Exploring a school improvement initiative: leadership and policy enactment in Queensland’s independent public schools

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Abstract

This chapter examines the implications of policy rhetoric emphasising autonomy for these schools, who ostensibly work more independently while still being part of a wider public schooling system governed by policy emphasising improvement on measurable student achievement. It outlines the theoretical devices being applied to the research, presents the policy conditions that were present in the case study context, and explores the initiative that narrowed the focus of curriculum at the school. The changing policy landscape for principals in Queensland’s independent public schools (IPS) is complex, comprising of the aforementioned policies designed to facilitate rapid school improvement coupled with formalised autonomy. The IPS programme represents a formalised neoliberal responsibilisation of schools where schools take responsibility for the improvement of student results from the traditionally responsible Department of Education. Eacott Scott’s autonomy prior to joining the IPS programme school is clear. He developed an idea that something different was needed at Mount Pleasant.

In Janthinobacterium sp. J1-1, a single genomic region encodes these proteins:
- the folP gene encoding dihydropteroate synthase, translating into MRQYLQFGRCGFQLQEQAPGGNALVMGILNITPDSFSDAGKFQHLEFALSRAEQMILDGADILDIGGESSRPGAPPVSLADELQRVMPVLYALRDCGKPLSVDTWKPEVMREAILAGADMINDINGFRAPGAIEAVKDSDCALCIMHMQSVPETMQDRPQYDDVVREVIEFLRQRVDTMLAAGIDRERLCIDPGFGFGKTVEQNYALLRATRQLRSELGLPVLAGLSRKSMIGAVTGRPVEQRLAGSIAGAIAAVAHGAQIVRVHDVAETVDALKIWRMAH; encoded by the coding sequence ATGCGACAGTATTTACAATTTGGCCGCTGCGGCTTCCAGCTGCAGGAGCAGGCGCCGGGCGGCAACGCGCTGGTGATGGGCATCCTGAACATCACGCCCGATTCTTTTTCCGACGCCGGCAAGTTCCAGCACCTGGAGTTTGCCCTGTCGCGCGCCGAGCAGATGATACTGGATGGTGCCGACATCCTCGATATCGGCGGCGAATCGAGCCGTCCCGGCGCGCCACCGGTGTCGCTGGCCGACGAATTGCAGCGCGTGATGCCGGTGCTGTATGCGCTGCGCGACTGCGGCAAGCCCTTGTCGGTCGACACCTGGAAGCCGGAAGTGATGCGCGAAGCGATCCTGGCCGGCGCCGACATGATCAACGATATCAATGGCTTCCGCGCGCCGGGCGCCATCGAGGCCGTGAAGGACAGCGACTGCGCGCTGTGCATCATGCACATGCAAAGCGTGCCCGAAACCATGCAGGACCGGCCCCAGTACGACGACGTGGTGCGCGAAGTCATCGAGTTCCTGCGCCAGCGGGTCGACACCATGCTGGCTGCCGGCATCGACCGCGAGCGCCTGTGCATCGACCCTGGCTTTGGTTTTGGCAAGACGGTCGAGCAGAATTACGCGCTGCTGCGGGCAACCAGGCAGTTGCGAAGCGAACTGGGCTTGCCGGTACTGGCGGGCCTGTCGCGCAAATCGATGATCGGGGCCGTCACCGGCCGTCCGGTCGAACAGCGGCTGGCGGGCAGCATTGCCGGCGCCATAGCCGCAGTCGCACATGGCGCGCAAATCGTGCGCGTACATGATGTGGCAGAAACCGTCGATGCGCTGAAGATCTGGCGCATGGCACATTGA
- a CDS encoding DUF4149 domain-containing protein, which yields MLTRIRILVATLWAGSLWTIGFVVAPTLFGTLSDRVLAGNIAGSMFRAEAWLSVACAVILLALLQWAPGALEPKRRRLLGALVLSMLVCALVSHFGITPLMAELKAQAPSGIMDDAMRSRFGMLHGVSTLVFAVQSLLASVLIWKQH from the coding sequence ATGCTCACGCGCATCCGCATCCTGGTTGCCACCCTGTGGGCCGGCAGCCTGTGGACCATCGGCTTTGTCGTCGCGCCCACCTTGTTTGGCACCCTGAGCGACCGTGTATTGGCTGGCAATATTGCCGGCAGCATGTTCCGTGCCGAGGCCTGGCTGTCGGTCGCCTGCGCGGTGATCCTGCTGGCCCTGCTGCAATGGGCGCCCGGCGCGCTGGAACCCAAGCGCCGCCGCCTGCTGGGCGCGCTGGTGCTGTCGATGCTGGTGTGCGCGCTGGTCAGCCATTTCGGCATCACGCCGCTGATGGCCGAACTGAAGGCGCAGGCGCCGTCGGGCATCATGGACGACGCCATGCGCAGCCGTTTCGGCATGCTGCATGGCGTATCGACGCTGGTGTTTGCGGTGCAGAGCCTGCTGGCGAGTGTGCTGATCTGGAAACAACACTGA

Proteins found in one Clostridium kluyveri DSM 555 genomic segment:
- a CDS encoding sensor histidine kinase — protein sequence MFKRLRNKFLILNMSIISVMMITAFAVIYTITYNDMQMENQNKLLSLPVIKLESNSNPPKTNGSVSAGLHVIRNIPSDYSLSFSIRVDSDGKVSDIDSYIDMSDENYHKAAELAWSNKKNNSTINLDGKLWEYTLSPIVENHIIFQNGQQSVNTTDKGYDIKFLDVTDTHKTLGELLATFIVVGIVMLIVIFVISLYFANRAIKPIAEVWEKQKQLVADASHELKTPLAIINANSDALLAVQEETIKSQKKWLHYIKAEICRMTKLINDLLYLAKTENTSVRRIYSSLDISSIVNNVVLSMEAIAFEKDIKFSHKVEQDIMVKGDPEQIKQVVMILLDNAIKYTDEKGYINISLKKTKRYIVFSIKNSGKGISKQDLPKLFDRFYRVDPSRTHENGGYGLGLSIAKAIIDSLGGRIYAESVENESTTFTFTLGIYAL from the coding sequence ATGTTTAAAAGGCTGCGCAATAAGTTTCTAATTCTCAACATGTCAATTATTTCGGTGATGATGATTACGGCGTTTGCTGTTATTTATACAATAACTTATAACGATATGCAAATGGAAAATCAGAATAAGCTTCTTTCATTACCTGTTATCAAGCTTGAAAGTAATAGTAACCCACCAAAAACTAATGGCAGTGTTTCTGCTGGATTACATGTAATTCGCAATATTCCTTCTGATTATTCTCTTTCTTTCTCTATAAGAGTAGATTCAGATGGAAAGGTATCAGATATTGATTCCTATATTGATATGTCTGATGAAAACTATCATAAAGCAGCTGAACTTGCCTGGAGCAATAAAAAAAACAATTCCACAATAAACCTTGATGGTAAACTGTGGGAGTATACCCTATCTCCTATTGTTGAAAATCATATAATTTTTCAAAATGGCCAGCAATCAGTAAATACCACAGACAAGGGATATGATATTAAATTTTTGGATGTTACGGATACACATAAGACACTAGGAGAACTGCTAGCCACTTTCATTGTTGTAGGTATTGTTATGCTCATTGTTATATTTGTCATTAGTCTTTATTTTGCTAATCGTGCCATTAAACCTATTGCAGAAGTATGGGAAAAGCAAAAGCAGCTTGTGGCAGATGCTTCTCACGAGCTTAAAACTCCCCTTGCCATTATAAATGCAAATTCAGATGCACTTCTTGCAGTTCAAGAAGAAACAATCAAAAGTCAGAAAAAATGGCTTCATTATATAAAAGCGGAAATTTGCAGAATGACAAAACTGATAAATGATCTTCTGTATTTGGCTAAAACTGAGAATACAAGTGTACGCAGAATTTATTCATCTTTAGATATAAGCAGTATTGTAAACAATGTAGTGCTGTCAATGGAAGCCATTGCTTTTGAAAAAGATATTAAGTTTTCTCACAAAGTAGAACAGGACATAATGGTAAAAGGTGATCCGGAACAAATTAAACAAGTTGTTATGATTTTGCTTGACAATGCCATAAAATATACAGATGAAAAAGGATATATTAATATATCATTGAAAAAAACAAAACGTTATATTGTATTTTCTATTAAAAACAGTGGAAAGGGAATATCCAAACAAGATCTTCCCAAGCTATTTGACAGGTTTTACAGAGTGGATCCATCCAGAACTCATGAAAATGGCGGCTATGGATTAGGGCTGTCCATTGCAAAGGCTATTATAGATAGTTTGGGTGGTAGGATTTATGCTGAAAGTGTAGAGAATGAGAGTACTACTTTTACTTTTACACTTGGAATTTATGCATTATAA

Original languageEnglish
Title of host publicationChallenges for Public Education
Subtitle of host publicationReconceptualising Educational Leadership, Policy and Social Justice as Resources for Hope
EditorsJane Wilkinson, Richard Niesche, Scott Eacott
Place of PublicationAbingdon UK
PublisherRoutledge
Chapter6
Pages73-86
Number of pages14
Edition1st
ISBN (Electronic)9780429436765
ISBN (Print)9781138348202, 9781138348226
DOIs
Publication statusPublished - 2019

Publication series

NameLocal/Global Issues in Education

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